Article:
In any case, Brad’s treatment of fascism prompted the memory of Cathy’s piece. And it did so in part because the other main item of Sunday reading I’d been through was the current issue of The Economist, which through a few different pieces assesses the state of Trumpism and the Republican party. There is a very good briefing which describes how the GOP has become ever more a Trumpist party, there is a nice business piece on the fractures opening up between the Republican party and big business, and other stories too; you won’t be able to read them if you’re not a subscriber, but you should be.
Now, I don’t want to discuss things which happen behind the editorial curtain, but a big question hanging over the package was the extent to which there might be a Trumpism without Trump, and if so what it might have at its heart. It’s a question which lots of writers at lots of publications have grappled with over the past year, as Trump’s hold over the party has strengthened, even as the road to a second Trump presidency remains dotted with obstacles: from his age to his legal troubles.
Is there a Trumpism without Trump? It’s a useful question, because it forces us to try to work out what all of this is actually about. Trump’s own financial and emotional self-interest? Very much so. But to write the Trump phenomenon off as a con-job and nothing more would be a mistake—and its capacity to attract millions of supporters is a big piece of the proof. A machine-learning algorithm doesn’t need to be a conscious thing with a complex set of political beliefs to tell us something important about the data on which it’s been trained.
Instead I think we need to recognize that it exploits the power of ethno-nationalism to unify and inspire. Many people, myself included, have seen Trumpism as being animated in large part by racism, but in fact that’s not quite right—as its appeal to many non-white Americans, and the Trumpified GOP’s capacity to absorb them, helps illustrate. Trumpy nationalism has room for people of different races, provided that they are not part of the Other: the liberal anti-patriots who fail to show sufficient respect to real Americans, who fail to love their country, and whose kooky beliefs threaten the health and security of the American nation.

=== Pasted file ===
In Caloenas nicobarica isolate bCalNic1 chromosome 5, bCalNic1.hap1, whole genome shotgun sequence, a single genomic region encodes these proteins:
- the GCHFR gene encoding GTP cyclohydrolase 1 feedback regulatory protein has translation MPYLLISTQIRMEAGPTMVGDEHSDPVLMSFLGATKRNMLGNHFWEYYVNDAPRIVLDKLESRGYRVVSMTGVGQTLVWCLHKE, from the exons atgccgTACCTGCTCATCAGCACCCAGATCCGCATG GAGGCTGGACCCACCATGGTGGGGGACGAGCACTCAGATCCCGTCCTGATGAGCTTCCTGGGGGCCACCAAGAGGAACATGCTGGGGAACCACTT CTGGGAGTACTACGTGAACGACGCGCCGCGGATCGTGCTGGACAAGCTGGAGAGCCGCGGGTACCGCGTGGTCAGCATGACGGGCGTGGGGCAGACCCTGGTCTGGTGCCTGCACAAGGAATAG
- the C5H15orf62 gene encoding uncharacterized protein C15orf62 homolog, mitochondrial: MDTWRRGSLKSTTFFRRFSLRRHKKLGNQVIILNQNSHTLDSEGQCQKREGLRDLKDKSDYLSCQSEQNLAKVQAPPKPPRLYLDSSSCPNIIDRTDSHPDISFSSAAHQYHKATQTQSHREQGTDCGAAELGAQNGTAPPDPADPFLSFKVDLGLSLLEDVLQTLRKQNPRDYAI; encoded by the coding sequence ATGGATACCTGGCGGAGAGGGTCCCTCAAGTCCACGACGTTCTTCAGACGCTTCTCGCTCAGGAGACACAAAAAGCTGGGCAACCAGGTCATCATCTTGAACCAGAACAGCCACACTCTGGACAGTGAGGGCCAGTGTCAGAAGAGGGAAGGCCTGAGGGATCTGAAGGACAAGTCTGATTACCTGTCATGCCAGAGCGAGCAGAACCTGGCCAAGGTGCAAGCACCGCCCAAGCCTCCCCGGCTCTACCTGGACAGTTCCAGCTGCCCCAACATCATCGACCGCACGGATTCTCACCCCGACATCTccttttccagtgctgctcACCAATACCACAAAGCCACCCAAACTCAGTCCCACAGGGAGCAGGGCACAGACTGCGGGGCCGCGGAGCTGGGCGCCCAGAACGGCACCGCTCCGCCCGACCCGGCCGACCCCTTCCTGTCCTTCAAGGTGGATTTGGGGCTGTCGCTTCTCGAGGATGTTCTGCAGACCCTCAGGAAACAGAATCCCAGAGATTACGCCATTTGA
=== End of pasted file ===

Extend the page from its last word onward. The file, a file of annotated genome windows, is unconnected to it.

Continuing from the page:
Some writers process this failure of the Trumpist movement to adhere to a familiar racism by trying to reinterpret it through a classist lens. I think, actually, that our package this week makes this mistake here and there. But the GOP isn’t becoming a working-class party. It’s still full of rich people, and it still votes for lots of pro-business policies and against lots of pro-worker policies. Its evolution may be better understood as a movement toward a certain kind of economic pragmatism: in which the interests of the nationalist community are preeminent, and in which certain liberal cows can be slaughtered in the pursuit of national ends. Trump illustrated this very well during his presidency. He signed into law a big tax cut. He also tried to make the American economy more insular, and he tried to jawbone American businesses into helping him with this goal. Class never had anything to do with it; economic theories, of one sort or another, never had anything to do with it. There was something else at work.
And then of course, Trumpism is about Trump: the leader with no time for the hindrances of law and established institutions, in his supporters’ eyes the nation and the ideology personified. So: if you take that away, is there anything left? Is there a domesticated little American version of the national front, which can be trusted to loathe immigrants while also dutifully abiding by electoral law?